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Family size and children quality: New evidence and new exogenous shocks in the case of Colombian Households

  • Román David Zárate


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    The interaction between family size and children quality has been a recurring topicin the economics of family. However, there is scarce evidence in Latin America, and the literature has not yet explored new mechanisms to explain either positive or null effects of an additional sibling found by different authors in the last ten years. This article addresses these two issues. On the one hand, I construct a simple theoretical model which rationalizes negative and positive effects of an additional sibling due to family interactions. On the other hand, I estimate the effect of family size in Colombia on school lag, school attendance, school dropout and child labor. I use data from the Demographic and Health survey and construct a set of instruments based on the report of the ideal number of children. The novelty of the instruments lies in that unlike most articles which can only estimate the effect from two siblings onwards, I can estimate the effect of a first sibling. I find that for first (second) born children a first (second) sibling generates null or positive effects on the four outcomes but there are negative effects from two (three) siblings onwards on the four outcomes.

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    Paper provided by UNIVERSIDAD DE LOS ANDES-CEDE in its series DOCUMENTOS CEDE with number 010588.

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    Length: 44
    Date of creation: 27 Feb 2013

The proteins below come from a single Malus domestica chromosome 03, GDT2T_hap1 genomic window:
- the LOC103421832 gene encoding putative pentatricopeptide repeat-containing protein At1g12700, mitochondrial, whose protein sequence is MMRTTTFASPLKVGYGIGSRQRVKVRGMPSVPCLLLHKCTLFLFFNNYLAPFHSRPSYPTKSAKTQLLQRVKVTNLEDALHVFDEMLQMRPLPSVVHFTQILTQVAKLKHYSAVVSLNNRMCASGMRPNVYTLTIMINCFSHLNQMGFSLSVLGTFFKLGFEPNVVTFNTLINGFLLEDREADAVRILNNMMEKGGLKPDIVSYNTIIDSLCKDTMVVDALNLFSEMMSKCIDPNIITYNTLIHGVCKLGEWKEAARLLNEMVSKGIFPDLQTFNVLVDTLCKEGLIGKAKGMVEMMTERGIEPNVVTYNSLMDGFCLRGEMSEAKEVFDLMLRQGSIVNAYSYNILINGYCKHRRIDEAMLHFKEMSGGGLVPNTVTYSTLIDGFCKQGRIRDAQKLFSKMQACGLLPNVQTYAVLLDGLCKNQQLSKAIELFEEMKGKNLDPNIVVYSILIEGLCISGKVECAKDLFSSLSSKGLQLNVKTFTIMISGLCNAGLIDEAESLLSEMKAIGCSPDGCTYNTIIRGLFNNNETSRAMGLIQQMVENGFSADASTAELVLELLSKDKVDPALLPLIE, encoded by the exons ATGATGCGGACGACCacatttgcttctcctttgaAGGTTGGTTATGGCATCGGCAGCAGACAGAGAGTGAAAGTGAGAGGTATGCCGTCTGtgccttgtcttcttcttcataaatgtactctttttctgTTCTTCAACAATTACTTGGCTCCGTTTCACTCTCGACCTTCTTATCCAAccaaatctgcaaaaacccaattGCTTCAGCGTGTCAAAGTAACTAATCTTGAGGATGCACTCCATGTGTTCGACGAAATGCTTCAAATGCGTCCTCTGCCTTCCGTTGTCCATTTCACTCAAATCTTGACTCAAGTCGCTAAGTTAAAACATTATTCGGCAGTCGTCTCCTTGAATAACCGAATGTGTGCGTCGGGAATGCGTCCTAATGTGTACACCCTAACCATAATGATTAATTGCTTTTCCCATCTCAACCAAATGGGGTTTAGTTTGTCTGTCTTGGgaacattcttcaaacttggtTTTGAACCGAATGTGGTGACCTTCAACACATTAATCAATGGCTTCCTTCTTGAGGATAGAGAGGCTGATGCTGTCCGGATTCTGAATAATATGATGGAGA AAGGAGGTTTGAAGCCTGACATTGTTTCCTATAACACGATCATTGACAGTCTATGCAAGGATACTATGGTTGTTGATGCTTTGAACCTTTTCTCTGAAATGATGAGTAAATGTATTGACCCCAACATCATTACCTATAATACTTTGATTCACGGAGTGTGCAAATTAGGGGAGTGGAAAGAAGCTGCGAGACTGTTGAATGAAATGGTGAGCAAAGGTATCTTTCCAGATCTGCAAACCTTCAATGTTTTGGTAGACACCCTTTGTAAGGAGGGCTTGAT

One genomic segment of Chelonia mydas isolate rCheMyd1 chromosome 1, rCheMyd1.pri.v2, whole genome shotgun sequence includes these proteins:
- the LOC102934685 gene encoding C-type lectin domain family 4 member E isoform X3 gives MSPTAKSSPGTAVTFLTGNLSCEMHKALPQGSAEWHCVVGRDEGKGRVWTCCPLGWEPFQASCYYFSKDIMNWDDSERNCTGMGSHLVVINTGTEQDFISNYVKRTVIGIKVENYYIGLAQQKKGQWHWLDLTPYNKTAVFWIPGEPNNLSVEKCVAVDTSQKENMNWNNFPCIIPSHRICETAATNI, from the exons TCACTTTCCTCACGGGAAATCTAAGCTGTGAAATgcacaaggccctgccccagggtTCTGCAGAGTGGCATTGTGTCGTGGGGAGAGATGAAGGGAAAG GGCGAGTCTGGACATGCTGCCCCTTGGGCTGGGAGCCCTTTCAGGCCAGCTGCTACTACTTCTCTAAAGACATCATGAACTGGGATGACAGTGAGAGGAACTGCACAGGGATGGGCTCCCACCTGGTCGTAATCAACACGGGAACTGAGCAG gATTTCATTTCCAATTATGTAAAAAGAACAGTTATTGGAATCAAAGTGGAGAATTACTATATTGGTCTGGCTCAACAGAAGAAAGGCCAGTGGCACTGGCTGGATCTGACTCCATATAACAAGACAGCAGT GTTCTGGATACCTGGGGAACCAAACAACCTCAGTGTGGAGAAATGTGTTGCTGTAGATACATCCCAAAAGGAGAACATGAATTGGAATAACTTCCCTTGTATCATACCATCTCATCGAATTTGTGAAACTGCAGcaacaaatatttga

Date of revision:
    Handle: RePEc:col:000089:010588
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    1. Galor, Oded & Weil, David, 1999. "From Malthusian Stagnation to Modern Growth," CEPR Discussion Papers 2082, C.E.P.R. Discussion Papers.
    2. Mogstad, Magne & Wiswall, Matthew, 2009. "How Much Should We Trust Linear Instrumental Variables Estimators? An Application to Family Size and Children's Education," IZA Discussion Papers 4562, Institute for the Study of Labor (IZA).
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    7. James J. Heckman & Thomas E. MaCurdy, 1985. "A Simultaneous Equations Linear Probability Model," Canadian Journal of Economics, Canadian Economics Association, vol. 18(1), pages 28-37, February.
    8. Jeffrey M Wooldridge, 2010. "Econometric Analysis of Cross Section and Panel Data," MIT Press Books, The MIT Press, edition 2, volume 1, number 0262232588, June.
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    10. Iacovou, Maria, 2001. "Family composition and children's educational outcomes," ISER Working Paper Series 2001-12, Institute for Social and Economic Research.
    11. Daniel Mejía & Marc St-Pierre, 2007. "Human capital formation, inequality, and competition for jobs," DOCUMENTOS CEDE 004105, UNIVERSIDAD DE LOS ANDES-CEDE.
    12. Joshua Angrist & Victor Lavy & Analia Schlosser, 2010. "Multiple Experiments for the Causal Link between the Quantity and Quality of Children," Journal of Labor Economics, University of Chicago Press, vol. 28(4), pages 773-824, October.
    13. Liliana E. Pezzin & Barbara Steinberg Schone, 1999. "Intergenerational Household Formation, Female Labor Supply and Informal Caregiving: A Bargaining Approach," Journal of Human Resources, University of Wisconsin Press, vol. 34(3), pages 475-503.
    14. Becker, Gary S & Lewis, H Gregg, 1973. "On the Interaction between the Quantity and Quality of Children," Journal of Political Economy, University of Chicago Press, vol. 81(2), pages S279-88, Part II, .
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    16. Behrman, Jere R & Taubman, Paul, 1986. "Birth Order, Schooling, and Earnings," Journal of Labor Economics, University of Chicago Press, vol. 4(3), pages S121-45, July.
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